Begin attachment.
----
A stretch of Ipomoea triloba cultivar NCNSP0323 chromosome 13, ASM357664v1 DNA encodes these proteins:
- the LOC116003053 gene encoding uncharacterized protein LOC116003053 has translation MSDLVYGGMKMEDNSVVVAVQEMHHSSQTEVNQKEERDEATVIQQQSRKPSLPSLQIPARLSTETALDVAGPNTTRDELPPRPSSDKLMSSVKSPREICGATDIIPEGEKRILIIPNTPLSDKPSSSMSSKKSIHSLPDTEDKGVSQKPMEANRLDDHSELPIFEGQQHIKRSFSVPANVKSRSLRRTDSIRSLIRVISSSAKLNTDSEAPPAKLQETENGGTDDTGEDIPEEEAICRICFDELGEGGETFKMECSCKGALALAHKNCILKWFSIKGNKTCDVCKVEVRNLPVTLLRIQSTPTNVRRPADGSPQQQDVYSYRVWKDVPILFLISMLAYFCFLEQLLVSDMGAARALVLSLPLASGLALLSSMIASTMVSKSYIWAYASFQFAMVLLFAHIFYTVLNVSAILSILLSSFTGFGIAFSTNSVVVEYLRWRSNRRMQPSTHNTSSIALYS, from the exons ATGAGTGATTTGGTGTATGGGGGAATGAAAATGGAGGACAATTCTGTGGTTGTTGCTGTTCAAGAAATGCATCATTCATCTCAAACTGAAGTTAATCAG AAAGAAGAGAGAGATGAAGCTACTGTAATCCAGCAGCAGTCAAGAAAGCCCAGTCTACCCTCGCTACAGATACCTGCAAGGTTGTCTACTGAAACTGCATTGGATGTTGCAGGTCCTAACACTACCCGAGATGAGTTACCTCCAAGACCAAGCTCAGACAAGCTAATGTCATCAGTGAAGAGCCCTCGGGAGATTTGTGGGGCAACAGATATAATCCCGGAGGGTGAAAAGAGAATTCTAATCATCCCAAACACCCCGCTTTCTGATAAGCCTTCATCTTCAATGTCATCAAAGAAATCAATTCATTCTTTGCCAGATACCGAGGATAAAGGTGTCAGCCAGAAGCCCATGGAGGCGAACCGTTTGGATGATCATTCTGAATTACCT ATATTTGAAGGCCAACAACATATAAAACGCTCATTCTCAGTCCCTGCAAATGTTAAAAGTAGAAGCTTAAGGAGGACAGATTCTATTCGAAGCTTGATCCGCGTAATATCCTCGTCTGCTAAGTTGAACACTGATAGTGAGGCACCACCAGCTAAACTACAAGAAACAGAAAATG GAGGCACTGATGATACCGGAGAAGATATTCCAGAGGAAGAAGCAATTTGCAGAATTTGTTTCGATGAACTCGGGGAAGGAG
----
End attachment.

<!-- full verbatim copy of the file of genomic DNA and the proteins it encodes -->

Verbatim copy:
A stretch of Ipomoea triloba cultivar NCNSP0323 chromosome 13, ASM357664v1 DNA encodes these proteins:
- the LOC116003053 gene encoding uncharacterized protein LOC116003053 has translation MSDLVYGGMKMEDNSVVVAVQEMHHSSQTEVNQKEERDEATVIQQQSRKPSLPSLQIPARLSTETALDVAGPNTTRDELPPRPSSDKLMSSVKSPREICGATDIIPEGEKRILIIPNTPLSDKPSSSMSSKKSIHSLPDTEDKGVSQKPMEANRLDDHSELPIFEGQQHIKRSFSVPANVKSRSLRRTDSIRSLIRVISSSAKLNTDSEAPPAKLQETENGGTDDTGEDIPEEEAICRICFDELGEGGETFKMECSCKGALALAHKNCILKWFSIKGNKTCDVCKVEVRNLPVTLLRIQSTPTNVRRPADGSPQQQDVYSYRVWKDVPILFLISMLAYFCFLEQLLVSDMGAARALVLSLPLASGLALLSSMIASTMVSKSYIWAYASFQFAMVLLFAHIFYTVLNVSAILSILLSSFTGFGIAFSTNSVVVEYLRWRSNRRMQPSTHNTSSIALYS, from the exons ATGAGTGATTTGGTGTATGGGGGAATGAAAATGGAGGACAATTCTGTGGTTGTTGCTGTTCAAGAAATGCATCATTCATCTCAAACTGAAGTTAATCAG AAAGAAGAGAGAGATGAAGCTACTGTAATCCAGCAGCAGTCAAGAAAGCCCAGTCTACCCTCGCTACAGATACCTGCAAGGTTGTCTACTGAAACTGCATTGGATGTTGCAGGTCCTAACACTACCCGAGATGAGTTACCTCCAAGACCAAGCTCAGACAAGCTAATGTCATCAGTGAAGAGCCCTCGGGAGATTTGTGGGGCAACAGATATAATCCCGGAGGGTGAAAAGAGAATTCTAATCATCCCAAACACCCCGCTTTCTGATAAGCCTTCATCTTCAATGTCATCAAAGAAATCAATTCATTCTTTGCCAGATACCGAGGATAAAGGTGTCAGCCAGAAGCCCATGGAGGCGAACCGTTTGGATGATCATTCTGAATTACCT ATATTTGAAGGCCAACAACATATAAAACGCTCATTCTCAGTCCCTGCAAATGTTAAAAGTAGAAGCTTAAGGAGGACAGATTCTATTCGAAGCTTGATCCGCGTAATATCCTCGTCTGCTAAGTTGAACACTGATAGTGAGGCACCACCAGCTAAACTACAAGAAACAGAAAATG GAGGCACTGATGATACCGGAGAAGATATTCCAGAGGAAGAAGCAATTTGCAGAATTTGTTTCGATGAACTCGGGGAAGGAG